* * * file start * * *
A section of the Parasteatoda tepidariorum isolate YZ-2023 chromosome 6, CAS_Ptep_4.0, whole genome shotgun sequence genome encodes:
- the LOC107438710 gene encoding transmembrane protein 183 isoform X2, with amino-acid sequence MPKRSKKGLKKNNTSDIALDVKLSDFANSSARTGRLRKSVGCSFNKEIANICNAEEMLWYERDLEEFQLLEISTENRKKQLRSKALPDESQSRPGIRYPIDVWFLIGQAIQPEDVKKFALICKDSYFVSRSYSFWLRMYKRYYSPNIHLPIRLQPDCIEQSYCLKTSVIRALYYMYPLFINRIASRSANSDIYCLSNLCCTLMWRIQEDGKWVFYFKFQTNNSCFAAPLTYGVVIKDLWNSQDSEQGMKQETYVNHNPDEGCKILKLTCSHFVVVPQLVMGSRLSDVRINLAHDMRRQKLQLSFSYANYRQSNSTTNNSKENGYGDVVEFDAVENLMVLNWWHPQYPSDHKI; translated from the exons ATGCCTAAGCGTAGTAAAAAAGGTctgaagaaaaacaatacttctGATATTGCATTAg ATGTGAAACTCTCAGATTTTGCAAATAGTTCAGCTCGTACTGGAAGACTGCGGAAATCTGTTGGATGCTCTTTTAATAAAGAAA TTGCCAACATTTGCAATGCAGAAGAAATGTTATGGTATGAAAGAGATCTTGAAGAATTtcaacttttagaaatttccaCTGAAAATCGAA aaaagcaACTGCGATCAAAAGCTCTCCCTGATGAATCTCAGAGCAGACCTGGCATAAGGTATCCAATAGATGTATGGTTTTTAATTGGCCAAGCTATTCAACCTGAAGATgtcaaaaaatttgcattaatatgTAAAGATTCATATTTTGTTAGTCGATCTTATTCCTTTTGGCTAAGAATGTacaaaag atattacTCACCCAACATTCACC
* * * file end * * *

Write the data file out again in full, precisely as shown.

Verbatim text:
A section of the Parasteatoda tepidariorum isolate YZ-2023 chromosome 6, CAS_Ptep_4.0, whole genome shotgun sequence genome encodes:
- the LOC107438710 gene encoding transmembrane protein 183 isoform X2, with amino-acid sequence MPKRSKKGLKKNNTSDIALDVKLSDFANSSARTGRLRKSVGCSFNKEIANICNAEEMLWYERDLEEFQLLEISTENRKKQLRSKALPDESQSRPGIRYPIDVWFLIGQAIQPEDVKKFALICKDSYFVSRSYSFWLRMYKRYYSPNIHLPIRLQPDCIEQSYCLKTSVIRALYYMYPLFINRIASRSANSDIYCLSNLCCTLMWRIQEDGKWVFYFKFQTNNSCFAAPLTYGVVIKDLWNSQDSEQGMKQETYVNHNPDEGCKILKLTCSHFVVVPQLVMGSRLSDVRINLAHDMRRQKLQLSFSYANYRQSNSTTNNSKENGYGDVVEFDAVENLMVLNWWHPQYPSDHKI; translated from the exons ATGCCTAAGCGTAGTAAAAAAGGTctgaagaaaaacaatacttctGATATTGCATTAg ATGTGAAACTCTCAGATTTTGCAAATAGTTCAGCTCGTACTGGAAGACTGCGGAAATCTGTTGGATGCTCTTTTAATAAAGAAA TTGCCAACATTTGCAATGCAGAAGAAATGTTATGGTATGAAAGAGATCTTGAAGAATTtcaacttttagaaatttccaCTGAAAATCGAA aaaagcaACTGCGATCAAAAGCTCTCCCTGATGAATCTCAGAGCAGACCTGGCATAAGGTATCCAATAGATGTATGGTTTTTAATTGGCCAAGCTATTCAACCTGAAGATgtcaaaaaatttgcattaatatgTAAAGATTCATATTTTGTTAGTCGATCTTATTCCTTTTGGCTAAGAATGTacaaaag atattacTCACCCAACATTCACC